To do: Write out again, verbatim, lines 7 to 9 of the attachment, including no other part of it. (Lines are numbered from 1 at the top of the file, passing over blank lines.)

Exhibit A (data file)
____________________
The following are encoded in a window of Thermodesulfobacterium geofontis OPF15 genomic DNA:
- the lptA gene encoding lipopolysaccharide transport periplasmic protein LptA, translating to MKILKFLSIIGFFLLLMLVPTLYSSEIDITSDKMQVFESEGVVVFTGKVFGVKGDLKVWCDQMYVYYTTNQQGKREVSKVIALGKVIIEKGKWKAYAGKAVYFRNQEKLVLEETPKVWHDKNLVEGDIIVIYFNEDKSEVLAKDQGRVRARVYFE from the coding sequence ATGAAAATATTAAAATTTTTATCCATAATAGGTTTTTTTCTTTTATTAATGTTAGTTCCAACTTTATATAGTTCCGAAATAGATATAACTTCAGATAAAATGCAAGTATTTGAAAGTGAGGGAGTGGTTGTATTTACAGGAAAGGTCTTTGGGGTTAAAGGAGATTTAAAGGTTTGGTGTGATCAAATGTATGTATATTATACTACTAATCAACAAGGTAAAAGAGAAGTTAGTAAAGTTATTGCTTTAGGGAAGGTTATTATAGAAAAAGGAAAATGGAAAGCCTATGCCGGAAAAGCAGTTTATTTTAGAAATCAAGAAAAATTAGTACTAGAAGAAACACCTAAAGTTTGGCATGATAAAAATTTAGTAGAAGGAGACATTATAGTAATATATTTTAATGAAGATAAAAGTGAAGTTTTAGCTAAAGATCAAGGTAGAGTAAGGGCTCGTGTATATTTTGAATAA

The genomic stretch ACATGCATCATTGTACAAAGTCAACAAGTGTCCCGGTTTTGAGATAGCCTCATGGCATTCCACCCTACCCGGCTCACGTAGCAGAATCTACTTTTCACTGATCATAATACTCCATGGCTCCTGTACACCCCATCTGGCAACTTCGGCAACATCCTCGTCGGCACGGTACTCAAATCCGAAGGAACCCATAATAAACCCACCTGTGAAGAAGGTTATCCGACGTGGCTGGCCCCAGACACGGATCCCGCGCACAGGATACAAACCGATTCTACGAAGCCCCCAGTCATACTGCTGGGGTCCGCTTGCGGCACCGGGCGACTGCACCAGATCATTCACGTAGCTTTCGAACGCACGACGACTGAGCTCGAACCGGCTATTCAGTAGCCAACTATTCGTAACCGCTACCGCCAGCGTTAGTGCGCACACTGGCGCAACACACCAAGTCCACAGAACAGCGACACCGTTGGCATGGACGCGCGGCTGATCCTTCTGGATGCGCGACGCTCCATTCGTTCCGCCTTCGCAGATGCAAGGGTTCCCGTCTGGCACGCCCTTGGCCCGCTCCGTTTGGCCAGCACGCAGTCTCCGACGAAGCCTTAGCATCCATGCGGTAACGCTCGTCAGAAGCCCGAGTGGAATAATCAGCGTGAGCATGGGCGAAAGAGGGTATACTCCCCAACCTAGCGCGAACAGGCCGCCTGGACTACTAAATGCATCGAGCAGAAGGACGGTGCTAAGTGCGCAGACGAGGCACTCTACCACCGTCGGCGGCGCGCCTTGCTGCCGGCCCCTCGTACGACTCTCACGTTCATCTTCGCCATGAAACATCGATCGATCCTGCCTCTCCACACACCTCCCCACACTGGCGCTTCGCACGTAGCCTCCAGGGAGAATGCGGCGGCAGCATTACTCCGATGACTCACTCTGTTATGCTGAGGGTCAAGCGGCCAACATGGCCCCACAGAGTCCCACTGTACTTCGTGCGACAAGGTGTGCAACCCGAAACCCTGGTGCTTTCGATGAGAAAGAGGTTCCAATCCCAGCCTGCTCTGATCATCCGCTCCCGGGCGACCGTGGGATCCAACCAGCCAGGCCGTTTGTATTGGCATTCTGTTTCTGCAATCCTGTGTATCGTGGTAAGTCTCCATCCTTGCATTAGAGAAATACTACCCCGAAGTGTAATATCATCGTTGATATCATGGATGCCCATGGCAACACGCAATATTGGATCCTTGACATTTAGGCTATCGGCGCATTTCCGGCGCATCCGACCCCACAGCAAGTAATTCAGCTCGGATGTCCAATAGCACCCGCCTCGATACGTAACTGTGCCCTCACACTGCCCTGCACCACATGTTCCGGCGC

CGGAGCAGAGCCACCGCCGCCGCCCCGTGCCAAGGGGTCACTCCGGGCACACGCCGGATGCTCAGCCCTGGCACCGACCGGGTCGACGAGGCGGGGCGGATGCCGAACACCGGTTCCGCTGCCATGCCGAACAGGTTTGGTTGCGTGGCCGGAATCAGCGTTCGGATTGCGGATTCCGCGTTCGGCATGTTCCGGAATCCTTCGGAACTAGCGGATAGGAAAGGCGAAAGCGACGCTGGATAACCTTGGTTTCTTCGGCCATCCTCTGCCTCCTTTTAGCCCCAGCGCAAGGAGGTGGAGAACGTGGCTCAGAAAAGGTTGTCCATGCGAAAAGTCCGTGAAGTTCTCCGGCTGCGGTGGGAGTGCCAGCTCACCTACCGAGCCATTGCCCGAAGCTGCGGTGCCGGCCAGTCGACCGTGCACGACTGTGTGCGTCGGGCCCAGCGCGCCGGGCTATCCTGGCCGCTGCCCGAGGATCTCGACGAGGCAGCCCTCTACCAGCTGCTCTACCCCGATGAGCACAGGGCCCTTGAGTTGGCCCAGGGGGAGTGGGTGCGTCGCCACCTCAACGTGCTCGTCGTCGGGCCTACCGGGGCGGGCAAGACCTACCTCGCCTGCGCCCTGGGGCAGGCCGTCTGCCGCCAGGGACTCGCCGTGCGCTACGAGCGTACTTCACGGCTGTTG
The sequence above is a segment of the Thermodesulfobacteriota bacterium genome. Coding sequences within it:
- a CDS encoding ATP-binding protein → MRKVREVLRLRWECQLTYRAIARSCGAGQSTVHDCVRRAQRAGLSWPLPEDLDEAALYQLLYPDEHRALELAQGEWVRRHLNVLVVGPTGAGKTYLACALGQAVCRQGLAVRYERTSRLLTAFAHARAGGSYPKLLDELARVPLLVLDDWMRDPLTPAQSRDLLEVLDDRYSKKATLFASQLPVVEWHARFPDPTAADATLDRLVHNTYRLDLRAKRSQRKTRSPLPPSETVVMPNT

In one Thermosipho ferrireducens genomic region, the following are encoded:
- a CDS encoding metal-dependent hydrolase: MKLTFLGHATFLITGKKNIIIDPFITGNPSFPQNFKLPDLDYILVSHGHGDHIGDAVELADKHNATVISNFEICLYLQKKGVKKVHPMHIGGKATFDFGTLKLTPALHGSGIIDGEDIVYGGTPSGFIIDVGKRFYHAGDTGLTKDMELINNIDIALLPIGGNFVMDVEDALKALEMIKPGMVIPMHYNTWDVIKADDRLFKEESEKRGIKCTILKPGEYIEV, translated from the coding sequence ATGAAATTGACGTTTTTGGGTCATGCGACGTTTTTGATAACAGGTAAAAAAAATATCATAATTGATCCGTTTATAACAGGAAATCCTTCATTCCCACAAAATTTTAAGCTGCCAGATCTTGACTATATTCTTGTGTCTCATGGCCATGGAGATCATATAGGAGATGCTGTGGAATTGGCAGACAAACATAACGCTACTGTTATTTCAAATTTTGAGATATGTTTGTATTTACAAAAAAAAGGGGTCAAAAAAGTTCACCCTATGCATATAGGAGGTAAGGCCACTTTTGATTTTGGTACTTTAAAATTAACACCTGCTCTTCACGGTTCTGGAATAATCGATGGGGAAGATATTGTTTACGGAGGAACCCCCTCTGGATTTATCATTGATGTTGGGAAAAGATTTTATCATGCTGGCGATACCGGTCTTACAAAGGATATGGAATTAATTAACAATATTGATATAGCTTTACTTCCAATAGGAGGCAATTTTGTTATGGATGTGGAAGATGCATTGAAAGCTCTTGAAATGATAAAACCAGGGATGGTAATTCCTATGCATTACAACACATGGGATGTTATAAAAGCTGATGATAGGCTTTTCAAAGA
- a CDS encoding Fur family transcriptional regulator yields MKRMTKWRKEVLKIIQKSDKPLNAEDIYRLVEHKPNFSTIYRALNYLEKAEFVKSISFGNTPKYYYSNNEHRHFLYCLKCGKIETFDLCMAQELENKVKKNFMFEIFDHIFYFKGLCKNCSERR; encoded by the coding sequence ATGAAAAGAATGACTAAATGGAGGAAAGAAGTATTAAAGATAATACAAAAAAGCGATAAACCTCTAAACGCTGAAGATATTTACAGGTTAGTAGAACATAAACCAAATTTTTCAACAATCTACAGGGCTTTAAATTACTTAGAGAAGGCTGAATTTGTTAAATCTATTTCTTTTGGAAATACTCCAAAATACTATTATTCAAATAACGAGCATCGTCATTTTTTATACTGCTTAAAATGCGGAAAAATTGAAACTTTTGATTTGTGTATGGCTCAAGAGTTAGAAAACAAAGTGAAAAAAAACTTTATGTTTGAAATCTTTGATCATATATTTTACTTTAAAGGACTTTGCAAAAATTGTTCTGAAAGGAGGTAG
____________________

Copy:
In one Thermosipho ferrireducens genomic region, the following are encoded:
- a CDS encoding metal-dependent hydrolase: MKLTFLGHATFLITGKKNIIIDPFITGNPSFPQNFKLPDLDYILVSHGHGDHIGDAVELADKHNATVISNFEICLYLQKKGVKKVHPMHIGGKATFDFGTLKLTPALHGSGIIDGEDIVYGGTPSGFIIDVGKRFYHAGDTGLTKDMELINNIDIALLPIGGNFVMDVEDALKALEMIKPGMVIPMHYNTWDVIKADDRLFKEESEKRGIKCTILKPGEYIEV, translated from the coding sequence ATGAAATTGACGTTTTTGGGTCATGCGACGTTTTTGATAACAGGTAAAAAAAATATCATAATTGATCCGTTTATAACAGGAAATCCTTCATTCCCACAAAATTTTAAGCTGCCAGATCTTGACTATATTCTTGTGTCTCATGGCCATGGAGATCATATAGGAGATGCTGTGGAATTGGCAGACAAACATAACGCTACTGTTATTTCAAATTTTGAGATATGTTTGTATTTACAAAAAAAAGGGGTCAAAAAAGTTCACCCTATGCATATAGGAGGTAAGGCCACTTTTGATTTTGGTACTTTAAAATTAACACCTGCTCTTCACGGTTCTGGAATAATCGATGGGGAAGATATTGTTTACGGAGGAACCCCCTCTGGATTTATCATTGATGTTGGGAAAAGATTTTATCATGCTGGCGATACCGGTCTTACAAAGGATATGGAATTAATTAACAATATTGATATAGCTTTACTTCCAATAGGAGGCAATTTTGTTATGGATGTGGAAGATGCATTGAAAGCTCTTGAAATGATAAAACCAGGGATGGTAATTCCTATGCATTACAACACATGGGATGTTATAAAAGCTGATGATAGGCTTTTCAAAGA
- a CDS encoding Fur family transcriptional regulator yields MKRMTKWRKEVLKIIQKSDKPLNAEDIYRLVEHKPNFSTIYRALNYLEKAEFVKSISFGNTPKYYYSNNEHRHFLYCLKCGKIETFDLCMAQELENKVKKNFMFEIFDHIFYFKGLCKNCSERR; encoded by the coding sequence ATGAAAAGAATGACTAAATGGAGGAAAGAAGTATTAAAGATAATACAAAAAAGCGATAAACCTCTAAACGCTGAAGATATTTACAGGTTAGTAGAACATAAACCAAATTTTTCAACAATCTACAGGGCTTTAAATTACTTAGAGAAGGCTGAATTTGTTAAATCTATTTCTTTTGGAAATACTCCAAAATACTATTATTCAAATAACGAGCATCGTCATTTTTTATACTGCTTAAAATGCGGAAAAATTGAAACTTTTGATTTGTGTATGGCTCAAGAGTTAGAAAACAAAGTGAAAAAAAACTTTATGTTTGAAATCTTTGATCATATATTTTACTTTAAAGGACTTTGCAAAAATTGTTCTGAAAGGAGGTAG